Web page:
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Mice/Wild baby mouse


Our cat brought in a wild baby mouse that we have been feeding, it's eyes aren't open yet but it has fur. We can't keep it because we own three cats, can we return it to the wild when it is old enough? When would it be able to survive on its own?

Hi Mary,

Yes, you absolutely can (and probably should) return the mouse to the wild when he or she is old enough, which is usually between 4-6 weeks when they are confidently drinking on their own (which they usually figure out a bit later than eating solid food).  The instincts that allow wild mice to find food and hydration, escape predation, and find shelter are all built into their genetics, literally!  Those instincts take several generations to breed out in captivity.  As soon as you feel he or she can both eat and drink reliably on their own, you can bring them to a place away from buildings and houses and release in a covered area.

Thank you for rescuing this little guy or girl!  If there is anything else I can help with, just let me know!  :)



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I can answer questions regarding mice as pets, mouse behavior, color and coat genetics, breeding techniques, and general health questions. I can help with caging and setup, nutrition, social issues, and what to do in most mouse emergencies (such as unplanned litters, injuries, fighting, etc.). I can also assist with questions pertaining to orphaned mouse pups, weaning litters, and questions of mating and birthing. I cannot answer questions about exotic or wild varieties of mice such as spiny or pygmy mice. *****FOR EMERGENCIES, anything requiring immediate medical intervention, PLEASE take your mouse to a professional veterinarian or wildlife rehabilitator who works with mice as soon as possible! IMPORTANT RESOURCES: Raising Orphaned Mice: Orphaned Mice Videos: Natasha's Your First Mouse: General Mouse Help: Mouse Info and Exotic Breeds:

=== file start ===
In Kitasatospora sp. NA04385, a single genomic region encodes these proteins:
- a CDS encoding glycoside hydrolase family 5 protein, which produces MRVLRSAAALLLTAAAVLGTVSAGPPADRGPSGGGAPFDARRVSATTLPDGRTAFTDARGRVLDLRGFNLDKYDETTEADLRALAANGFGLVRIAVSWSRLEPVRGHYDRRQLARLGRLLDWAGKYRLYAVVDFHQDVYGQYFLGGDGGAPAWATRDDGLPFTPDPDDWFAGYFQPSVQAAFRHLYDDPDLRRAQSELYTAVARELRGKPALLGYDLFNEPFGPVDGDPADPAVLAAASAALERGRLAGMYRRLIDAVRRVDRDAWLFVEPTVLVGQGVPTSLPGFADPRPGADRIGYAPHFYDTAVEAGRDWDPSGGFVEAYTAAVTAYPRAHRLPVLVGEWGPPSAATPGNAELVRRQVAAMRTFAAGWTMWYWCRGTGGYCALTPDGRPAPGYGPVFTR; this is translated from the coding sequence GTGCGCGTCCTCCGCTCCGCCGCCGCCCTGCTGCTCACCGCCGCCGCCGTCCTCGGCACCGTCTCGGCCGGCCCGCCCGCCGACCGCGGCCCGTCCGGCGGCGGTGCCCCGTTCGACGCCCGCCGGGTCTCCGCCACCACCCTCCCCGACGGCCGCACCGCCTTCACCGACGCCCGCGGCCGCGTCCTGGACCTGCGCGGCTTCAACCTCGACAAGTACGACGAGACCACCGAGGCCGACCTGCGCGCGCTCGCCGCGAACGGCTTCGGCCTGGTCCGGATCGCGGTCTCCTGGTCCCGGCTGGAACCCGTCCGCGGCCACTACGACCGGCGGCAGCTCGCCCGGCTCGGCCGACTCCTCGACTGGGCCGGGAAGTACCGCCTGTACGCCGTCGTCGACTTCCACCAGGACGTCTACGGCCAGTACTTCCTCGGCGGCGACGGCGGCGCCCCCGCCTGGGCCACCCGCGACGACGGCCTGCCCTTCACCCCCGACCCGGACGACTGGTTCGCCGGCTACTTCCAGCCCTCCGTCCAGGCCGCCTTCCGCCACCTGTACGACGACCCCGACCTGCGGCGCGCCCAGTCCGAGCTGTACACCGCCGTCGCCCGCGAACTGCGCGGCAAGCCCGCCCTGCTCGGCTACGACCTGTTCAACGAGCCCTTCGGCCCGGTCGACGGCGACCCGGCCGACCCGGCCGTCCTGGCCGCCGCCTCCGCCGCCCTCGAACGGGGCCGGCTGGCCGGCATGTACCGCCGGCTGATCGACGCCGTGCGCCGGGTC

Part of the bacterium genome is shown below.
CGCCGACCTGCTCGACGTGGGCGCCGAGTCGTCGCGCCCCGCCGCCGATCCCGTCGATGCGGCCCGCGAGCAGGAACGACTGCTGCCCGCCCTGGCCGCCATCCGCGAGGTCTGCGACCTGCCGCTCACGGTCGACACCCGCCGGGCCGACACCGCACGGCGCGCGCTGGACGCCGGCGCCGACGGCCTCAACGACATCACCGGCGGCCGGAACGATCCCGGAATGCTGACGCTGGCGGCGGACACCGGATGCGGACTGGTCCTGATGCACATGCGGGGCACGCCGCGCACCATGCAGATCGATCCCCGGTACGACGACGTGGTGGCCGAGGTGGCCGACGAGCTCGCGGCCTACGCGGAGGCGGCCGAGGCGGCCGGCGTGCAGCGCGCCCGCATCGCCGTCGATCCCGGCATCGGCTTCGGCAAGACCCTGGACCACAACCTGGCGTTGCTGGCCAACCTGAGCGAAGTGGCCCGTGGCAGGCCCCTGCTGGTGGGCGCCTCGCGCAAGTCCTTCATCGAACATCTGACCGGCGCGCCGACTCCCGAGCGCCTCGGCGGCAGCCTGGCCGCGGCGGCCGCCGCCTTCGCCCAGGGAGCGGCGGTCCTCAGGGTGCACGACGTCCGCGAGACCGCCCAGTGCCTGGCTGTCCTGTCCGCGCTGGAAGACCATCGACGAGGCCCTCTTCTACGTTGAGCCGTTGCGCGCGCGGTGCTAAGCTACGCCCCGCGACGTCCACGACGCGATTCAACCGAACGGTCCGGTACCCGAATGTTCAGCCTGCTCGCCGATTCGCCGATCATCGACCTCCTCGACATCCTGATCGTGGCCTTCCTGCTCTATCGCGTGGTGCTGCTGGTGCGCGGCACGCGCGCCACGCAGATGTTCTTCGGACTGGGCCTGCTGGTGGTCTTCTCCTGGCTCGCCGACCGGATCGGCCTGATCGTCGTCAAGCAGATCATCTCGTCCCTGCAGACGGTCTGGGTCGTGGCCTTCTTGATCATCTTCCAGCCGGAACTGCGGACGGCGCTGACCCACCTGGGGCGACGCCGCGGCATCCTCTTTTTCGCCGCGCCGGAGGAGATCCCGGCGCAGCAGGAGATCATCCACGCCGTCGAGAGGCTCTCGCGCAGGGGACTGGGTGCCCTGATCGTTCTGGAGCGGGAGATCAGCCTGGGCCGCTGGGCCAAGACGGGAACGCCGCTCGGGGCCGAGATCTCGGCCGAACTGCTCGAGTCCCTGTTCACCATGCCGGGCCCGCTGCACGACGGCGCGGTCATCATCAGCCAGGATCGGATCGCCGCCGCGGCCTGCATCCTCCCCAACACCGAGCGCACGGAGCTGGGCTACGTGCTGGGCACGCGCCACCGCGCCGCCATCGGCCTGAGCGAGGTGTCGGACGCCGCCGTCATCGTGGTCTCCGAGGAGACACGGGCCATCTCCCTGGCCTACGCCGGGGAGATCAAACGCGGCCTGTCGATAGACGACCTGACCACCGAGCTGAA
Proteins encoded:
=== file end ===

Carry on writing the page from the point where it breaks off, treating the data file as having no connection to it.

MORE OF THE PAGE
I have enjoyed the companionship of mice nonstop since 2004, and spent a year caring for them in a lab where I learned a great deal about their breeding, social needs, and health. I spent a few years breeding them, specifically working with albinos, marked mice, angora mice, and satins. My education never stopped - I am learning something new every day from current and well-established research thanks to the wonderful folks at the Jackson Laboratory, as well as from my wonderful mousey friends online. I also love learning from my terrific questioners here on AllExperts - you folks keep my passion for these amazing animals alive and well!

East Coast Mouse Association - expired, American Fancy Rat and Mouse Association - expired

Partial University for a B.S. in Microbiology, Partial University for a 2-year degree in Veterinary Technology (RVT cert), C.E. classes in pathogens, aseptic technique, genetics, and applications

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